What's in a Label
Labels seem to be everywhere. They can be describing yourself, found in a job title, describing information about what might be in a food, part of name calling in a school yard, etc. We find ourselves surrounded by labels whether we are hearing them or reading them. Sometimes, labels are not the most beneficial thing for young athletes wanting to continue competing in the sports that they love.
Labeling theory states that self-identity and the behavior of individuals may be determined or influenced by the terms used to classify them. This essentially means that if someone calls you something or puts you in a category, you can find yourself believing that.
This is studied in psychology and sociology quite a bit because people can suddenly treat others differently or themselves differently if they begin believing that they are only a part of certain categories. For example, if someone is labeled with a disability, they may then be treated differently. It could even be something more minor like labeling someone into a certain position. A player then believes they are only capable of playing that position instead of trying something new.
As someone who works with a lot of high school players trying to get recruited by colleges, it is interesting to see how players can sometimes box themselves into certain positions while playing their sports. There is certainly benefit in having role players who are there to contribute in exactly specific ways, but when working with young athletes, they should not feel as if they are labeled and only a part of that label.
One thing that can happen with players at a young age is that they can check off certain boxes for coaches who then feel that they should be playing certain positions. An example is having taller players only play the post positions in basketball. However, many people who follow basketball know the best post players are the ones who can also handle the ball well and take over some of the guard opportunities from behind the three point line. With these experiences, these particular players can contribute from all over the court instead of simply being role players, especially as they are growing in the sport and developing their IQ’s.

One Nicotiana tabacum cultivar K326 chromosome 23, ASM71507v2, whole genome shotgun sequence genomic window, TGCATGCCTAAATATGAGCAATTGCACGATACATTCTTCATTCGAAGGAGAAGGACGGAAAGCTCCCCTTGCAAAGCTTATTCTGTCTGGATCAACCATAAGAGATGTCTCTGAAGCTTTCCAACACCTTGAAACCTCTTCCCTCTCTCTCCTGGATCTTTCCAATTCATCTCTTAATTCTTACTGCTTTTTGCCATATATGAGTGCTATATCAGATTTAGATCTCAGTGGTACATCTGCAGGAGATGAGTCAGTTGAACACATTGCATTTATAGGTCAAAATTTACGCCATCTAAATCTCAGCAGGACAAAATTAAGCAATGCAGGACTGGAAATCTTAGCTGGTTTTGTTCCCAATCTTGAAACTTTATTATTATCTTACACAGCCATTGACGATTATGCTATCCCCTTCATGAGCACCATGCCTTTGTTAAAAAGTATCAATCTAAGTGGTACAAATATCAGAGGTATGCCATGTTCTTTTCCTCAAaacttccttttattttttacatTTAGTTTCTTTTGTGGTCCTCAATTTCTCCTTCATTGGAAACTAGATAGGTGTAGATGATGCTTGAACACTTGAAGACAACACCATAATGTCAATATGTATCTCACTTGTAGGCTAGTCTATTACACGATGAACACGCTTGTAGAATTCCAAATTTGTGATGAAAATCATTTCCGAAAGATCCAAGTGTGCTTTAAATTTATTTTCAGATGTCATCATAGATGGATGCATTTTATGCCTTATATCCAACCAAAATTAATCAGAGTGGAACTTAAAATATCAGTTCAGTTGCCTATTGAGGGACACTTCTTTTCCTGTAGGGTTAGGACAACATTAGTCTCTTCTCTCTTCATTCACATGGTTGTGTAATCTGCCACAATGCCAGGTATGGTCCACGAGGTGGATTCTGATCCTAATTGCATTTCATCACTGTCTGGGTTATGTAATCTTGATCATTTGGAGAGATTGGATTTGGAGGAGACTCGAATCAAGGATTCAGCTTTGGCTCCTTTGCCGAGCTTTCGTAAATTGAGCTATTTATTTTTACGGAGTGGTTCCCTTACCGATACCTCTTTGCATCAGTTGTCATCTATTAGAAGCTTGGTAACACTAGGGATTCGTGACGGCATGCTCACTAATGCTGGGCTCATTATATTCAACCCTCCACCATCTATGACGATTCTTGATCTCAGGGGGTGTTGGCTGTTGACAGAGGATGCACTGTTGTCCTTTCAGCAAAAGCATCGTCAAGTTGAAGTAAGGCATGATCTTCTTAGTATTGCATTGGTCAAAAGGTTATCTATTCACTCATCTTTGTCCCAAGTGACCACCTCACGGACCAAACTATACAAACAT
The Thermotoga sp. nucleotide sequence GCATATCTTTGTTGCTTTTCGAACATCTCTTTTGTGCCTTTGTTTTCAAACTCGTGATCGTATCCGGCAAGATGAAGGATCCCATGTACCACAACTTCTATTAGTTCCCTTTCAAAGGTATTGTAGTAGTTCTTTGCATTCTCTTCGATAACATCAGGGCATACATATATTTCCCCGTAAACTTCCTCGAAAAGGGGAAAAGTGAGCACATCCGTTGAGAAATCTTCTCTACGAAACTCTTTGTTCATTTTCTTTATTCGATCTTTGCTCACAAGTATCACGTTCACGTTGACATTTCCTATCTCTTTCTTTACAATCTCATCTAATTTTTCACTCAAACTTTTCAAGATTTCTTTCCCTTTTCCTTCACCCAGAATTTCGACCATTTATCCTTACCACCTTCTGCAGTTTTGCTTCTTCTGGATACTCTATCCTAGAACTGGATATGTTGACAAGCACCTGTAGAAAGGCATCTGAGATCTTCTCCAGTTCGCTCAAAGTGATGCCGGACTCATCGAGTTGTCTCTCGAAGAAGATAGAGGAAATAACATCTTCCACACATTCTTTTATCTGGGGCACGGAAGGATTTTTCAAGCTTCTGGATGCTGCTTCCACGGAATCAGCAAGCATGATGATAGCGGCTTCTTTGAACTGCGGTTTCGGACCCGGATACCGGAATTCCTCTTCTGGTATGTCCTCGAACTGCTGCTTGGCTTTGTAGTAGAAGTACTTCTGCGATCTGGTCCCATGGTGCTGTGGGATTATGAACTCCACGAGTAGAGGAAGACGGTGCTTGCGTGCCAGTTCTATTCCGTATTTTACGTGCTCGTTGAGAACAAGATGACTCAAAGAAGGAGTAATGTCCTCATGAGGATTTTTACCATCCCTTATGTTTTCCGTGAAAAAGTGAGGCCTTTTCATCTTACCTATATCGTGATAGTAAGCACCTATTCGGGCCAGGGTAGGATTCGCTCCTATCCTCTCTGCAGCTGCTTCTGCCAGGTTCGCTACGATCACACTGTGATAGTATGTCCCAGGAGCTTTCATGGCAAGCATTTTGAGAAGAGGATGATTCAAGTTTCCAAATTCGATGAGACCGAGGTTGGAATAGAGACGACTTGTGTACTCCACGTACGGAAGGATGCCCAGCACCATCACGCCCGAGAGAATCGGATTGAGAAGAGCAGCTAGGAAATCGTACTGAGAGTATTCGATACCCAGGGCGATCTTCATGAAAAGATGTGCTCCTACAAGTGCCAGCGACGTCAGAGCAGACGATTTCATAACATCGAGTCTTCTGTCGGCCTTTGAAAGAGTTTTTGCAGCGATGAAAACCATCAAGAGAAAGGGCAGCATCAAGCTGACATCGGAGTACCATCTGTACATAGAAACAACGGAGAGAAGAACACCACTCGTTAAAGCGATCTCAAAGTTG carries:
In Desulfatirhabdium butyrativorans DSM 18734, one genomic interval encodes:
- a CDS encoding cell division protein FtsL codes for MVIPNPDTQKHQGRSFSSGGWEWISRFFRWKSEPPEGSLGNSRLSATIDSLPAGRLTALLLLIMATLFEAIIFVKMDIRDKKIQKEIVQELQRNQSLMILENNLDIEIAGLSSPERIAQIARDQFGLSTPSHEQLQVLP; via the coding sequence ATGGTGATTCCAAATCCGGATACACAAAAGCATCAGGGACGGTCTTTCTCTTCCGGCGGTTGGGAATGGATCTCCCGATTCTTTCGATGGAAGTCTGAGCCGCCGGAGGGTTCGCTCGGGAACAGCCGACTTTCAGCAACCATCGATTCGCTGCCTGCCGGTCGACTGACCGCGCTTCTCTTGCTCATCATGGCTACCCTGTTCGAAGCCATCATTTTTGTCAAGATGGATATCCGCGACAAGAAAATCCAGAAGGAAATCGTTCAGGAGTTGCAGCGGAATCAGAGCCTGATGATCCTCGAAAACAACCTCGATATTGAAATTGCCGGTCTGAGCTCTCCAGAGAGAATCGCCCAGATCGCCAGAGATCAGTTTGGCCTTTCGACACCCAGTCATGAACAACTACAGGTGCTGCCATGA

You can also find some players being complacent with certain labels. For example, players who won a championship the previous year may continue to label themselves as such thinking they can ease off with some of their training or work towards pursuing another one. A player who has been told that he or she is the best player on the court may no longer feel the need to continue working as hard as the rest of the team thinking that label is permanent.
In a time while young players may be having trouble figuring out exactly who they want to be, I caution adults working with these athletes on labeling them a certain way. Continue to challenge them in playing different roles with their teams or give them different responsibilities. Use different methods to coach each day instead of the same one to see who learns better in what ways. This helps you grow as a teaching individual and allows your team members to continue to grow as they get better and better at their sports.
While some athletes do best from receiving specific instructions about what they are being asked to do or complete, I think it is beneficial for young people to not feel that they are only part of a certain label category.